With the end 252 positioned within the internal cavity 222, a coiled flexible spring 230 is positioned within an annular groove 232 on the surface 221 defining the internal cavity 222 and within an annular groove 260 on the end 252. With the coiled flexible spring 230 positioned within the annular groove 260 of the docking end 252, the support arm 250 is retained within the main body 220. The coiled flexible spring 230 is retained within the annular groove 232 of the main body 220 with a compression fit.

Manual force is axially applied to the end 252 to remove the end 252 from the internal cavity 222. Manual force causes the coiled flexible spring 230 to compress within the annular groove 232 of the main body 220 as the distal portion 254 is removed from the internal cavity 222. With the end 252 removed from the internal cavity 222, the coiled flexible spring 230 expands back into the internal cavity 222 and is capable of engaging the annular groove 260 of another end portion 252 of a support arm 250.

An alternative embodiment a docking apparatus of the present invention is generally depicted at 300 in FIGS. 9-10. The docking apparatus 300 of the present invention accepts a retractor support arm 320 having various configurations and cross-sections provided that the retractor support arm 320 has a docking end 322 that is configured to dock within an internal cavity 306 of a cylindrical extension 304.

The docking apparatus 300 includes a pivot ball 302 that is positioned within the clamping bore 98 of the first clamping member 97 of the clamp 96 previously described herein. The pivot ball 302 is rotatable within the clamping bore 98 and includes the cylindrical extension 304 having the internal cavity 306 that accepts the end 332 of the support arm 320.

The docking end 322, having an axis 324 offset from an axis 326 of the support arm 320, is positioned within a distal portion 308 of the internal cavity 304. Preferably, the end portion 322 and the distal portion 308 of the internal cavity 306 have generally circular cross-sectional configurations although other cross-sectional configurations of the end portion 322 and the distal portion 308 are within the scope of the invention.

Referring to FIG. 10, a portion 321 of the support arm 320 is positioned within a proximal portion 310 of the internal cavity 306. With the docking end 322 and the portion 321 of the support arm 320 positioned within the internal cavity 306, the offset axes 324, 326 prevent the support arm 320 from rotating within the internal cavity 306 of the cylindrical extension 304.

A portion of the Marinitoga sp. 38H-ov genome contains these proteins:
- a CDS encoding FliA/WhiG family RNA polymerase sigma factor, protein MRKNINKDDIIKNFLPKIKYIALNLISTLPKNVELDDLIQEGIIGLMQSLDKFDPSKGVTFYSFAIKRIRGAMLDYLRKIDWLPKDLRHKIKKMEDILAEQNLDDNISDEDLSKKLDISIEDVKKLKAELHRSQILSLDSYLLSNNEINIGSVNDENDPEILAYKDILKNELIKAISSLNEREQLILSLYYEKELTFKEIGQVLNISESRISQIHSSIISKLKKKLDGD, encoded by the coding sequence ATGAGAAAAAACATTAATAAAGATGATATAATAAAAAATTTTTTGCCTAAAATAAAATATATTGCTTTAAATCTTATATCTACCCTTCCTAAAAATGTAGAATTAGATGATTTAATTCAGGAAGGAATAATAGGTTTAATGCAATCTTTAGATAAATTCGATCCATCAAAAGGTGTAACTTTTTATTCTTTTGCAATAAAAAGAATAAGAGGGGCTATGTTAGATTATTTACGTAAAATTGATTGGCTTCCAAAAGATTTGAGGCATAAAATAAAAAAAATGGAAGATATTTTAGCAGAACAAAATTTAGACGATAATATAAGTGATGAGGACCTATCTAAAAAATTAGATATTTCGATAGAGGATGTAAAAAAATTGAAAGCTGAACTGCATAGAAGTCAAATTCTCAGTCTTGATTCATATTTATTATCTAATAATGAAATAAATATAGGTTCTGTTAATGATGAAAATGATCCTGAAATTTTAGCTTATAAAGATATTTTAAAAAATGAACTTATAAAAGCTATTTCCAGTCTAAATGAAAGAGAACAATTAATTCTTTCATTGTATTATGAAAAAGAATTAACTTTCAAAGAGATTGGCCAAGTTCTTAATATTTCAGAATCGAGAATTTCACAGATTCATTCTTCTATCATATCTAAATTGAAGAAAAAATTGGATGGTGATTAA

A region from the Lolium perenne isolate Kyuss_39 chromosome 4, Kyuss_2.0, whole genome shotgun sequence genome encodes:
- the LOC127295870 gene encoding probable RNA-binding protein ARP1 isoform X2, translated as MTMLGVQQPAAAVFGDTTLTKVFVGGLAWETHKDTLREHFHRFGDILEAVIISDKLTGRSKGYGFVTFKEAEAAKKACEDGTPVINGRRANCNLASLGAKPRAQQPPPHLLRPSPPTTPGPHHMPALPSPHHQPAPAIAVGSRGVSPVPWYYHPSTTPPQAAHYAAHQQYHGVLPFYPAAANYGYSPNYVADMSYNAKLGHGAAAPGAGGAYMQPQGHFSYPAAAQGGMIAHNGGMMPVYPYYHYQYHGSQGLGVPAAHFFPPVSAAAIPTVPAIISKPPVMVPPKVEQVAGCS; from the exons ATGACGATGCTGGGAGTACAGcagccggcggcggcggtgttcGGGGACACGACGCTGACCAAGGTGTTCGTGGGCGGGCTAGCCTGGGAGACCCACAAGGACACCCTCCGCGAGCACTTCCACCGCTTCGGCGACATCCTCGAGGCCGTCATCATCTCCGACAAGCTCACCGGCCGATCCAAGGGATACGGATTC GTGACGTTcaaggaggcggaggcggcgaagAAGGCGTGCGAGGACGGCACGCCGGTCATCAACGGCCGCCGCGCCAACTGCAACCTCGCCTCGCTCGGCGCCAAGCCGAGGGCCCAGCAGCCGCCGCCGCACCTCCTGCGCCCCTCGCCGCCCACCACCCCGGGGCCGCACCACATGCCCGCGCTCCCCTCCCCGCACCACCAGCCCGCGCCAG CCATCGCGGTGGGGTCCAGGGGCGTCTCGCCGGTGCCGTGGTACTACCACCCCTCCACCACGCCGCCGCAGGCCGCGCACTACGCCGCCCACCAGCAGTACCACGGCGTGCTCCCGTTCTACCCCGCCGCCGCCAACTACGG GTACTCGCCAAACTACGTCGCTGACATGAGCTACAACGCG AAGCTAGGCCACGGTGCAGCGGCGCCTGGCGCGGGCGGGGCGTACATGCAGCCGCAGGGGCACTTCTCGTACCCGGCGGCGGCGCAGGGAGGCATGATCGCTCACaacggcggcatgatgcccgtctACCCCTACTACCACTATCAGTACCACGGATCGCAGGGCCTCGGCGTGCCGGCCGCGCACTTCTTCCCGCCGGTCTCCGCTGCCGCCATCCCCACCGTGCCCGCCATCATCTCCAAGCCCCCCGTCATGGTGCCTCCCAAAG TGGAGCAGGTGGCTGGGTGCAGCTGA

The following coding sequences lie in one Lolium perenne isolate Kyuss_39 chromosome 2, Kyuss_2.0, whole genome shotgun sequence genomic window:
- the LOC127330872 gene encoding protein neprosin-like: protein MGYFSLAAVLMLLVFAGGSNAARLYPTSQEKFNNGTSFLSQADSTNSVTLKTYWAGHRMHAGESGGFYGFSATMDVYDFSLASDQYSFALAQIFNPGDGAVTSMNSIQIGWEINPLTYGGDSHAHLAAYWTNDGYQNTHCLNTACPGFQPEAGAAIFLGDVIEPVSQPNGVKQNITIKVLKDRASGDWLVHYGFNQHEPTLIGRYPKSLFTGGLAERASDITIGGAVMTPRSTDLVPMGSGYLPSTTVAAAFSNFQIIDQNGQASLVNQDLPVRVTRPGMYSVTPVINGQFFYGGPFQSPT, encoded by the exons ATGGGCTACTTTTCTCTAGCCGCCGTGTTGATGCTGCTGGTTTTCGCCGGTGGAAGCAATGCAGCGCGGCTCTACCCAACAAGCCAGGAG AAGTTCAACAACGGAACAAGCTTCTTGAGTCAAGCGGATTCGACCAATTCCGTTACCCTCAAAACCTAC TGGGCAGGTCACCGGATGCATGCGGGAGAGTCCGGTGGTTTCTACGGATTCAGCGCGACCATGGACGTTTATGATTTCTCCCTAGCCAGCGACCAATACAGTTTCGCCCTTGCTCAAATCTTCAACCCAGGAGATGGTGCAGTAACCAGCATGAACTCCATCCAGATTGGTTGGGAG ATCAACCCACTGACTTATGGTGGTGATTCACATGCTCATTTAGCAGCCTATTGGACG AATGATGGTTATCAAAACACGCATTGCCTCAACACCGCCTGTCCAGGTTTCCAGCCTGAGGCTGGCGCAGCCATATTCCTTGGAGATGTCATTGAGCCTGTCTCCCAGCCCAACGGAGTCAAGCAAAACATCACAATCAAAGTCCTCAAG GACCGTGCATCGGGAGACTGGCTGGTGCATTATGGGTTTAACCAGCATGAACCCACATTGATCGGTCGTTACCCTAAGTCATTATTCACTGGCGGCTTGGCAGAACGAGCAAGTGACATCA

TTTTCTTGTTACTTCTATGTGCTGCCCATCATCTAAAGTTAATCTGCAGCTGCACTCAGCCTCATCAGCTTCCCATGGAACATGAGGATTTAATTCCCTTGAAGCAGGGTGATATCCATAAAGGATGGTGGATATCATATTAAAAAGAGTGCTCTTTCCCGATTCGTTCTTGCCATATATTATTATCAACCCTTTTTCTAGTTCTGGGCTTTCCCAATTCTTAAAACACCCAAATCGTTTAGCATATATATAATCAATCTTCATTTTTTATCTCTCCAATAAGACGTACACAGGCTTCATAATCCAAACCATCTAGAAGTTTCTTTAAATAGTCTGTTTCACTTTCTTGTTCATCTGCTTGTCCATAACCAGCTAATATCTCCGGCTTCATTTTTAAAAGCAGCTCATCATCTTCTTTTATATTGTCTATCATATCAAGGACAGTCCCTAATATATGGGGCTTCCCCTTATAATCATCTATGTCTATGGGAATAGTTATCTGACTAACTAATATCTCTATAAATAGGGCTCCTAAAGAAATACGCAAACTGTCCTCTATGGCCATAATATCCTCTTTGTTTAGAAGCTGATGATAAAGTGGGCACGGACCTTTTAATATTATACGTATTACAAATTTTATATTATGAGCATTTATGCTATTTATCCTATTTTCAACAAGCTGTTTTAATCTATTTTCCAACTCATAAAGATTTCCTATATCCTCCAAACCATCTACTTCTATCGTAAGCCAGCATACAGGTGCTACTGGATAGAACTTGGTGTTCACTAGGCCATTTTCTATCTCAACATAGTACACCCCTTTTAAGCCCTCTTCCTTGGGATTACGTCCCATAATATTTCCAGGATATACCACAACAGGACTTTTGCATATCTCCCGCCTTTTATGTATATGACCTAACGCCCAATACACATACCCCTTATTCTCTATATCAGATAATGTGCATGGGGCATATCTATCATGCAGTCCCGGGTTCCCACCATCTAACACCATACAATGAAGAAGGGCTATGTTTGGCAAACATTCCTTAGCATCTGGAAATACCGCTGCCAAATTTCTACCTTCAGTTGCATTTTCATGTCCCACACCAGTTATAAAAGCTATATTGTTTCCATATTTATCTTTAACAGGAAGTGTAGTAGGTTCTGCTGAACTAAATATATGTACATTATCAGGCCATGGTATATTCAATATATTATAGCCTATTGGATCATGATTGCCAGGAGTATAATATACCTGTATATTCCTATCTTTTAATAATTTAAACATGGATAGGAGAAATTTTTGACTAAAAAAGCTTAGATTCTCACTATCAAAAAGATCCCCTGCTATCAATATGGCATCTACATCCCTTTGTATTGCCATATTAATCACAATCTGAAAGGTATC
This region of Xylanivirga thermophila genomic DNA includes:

With the end portion 322 positioned within the internal cavity 306, a coiled flexible spring 314 is positioned within an annular groove 316 on a surface 318 defining the cavity 306 and within an annular groove 328 on the docking end 322. With the coiled flexible spring 314 positioned within the annular groove 328, the support arm 320 is retained within the cylindrical extension 304. The coiled flexible spring 314 is retained within the annular groove 316 on the cylindrical extension 304 with a compression fit.

Manual force is axially applied to the support arm 320 to remove the end 322 from the internal cavity 306. Manual force causes the coiled flexible spring 314 to compress within the annular groove 316 on the cylindrical extension 304 as the end portion 322 is removed from the internal cavity 306. With the end portion 322 removed from the internal cavity 306, the coiled flexible spring 314 expands back into the internal cavity 306 and is capable of engaging the annular groove 328 of another end portion 322 of a support arm 320.

Referring to FIGS. 11-14, an alternative embodiment is generally depicted at 350. The embodiment 350 includes a support arm 352 having an end portion 354 positioned within a cavity 360 of a main body 358 having a pivot ball 356 attached thereto.

Preferably the end portion 354 has a frusto-conical configuration. However, other configurations of the end portion 354 are within the scope of the present invention, including but not limited to, a cylindrical configuration, a cylindrical configuration having a lesser diameter than the support arm 352 and conical configuration. Whatever the configuration, the cavity 360 is configured to receive the end portion 354 of the support arm 352.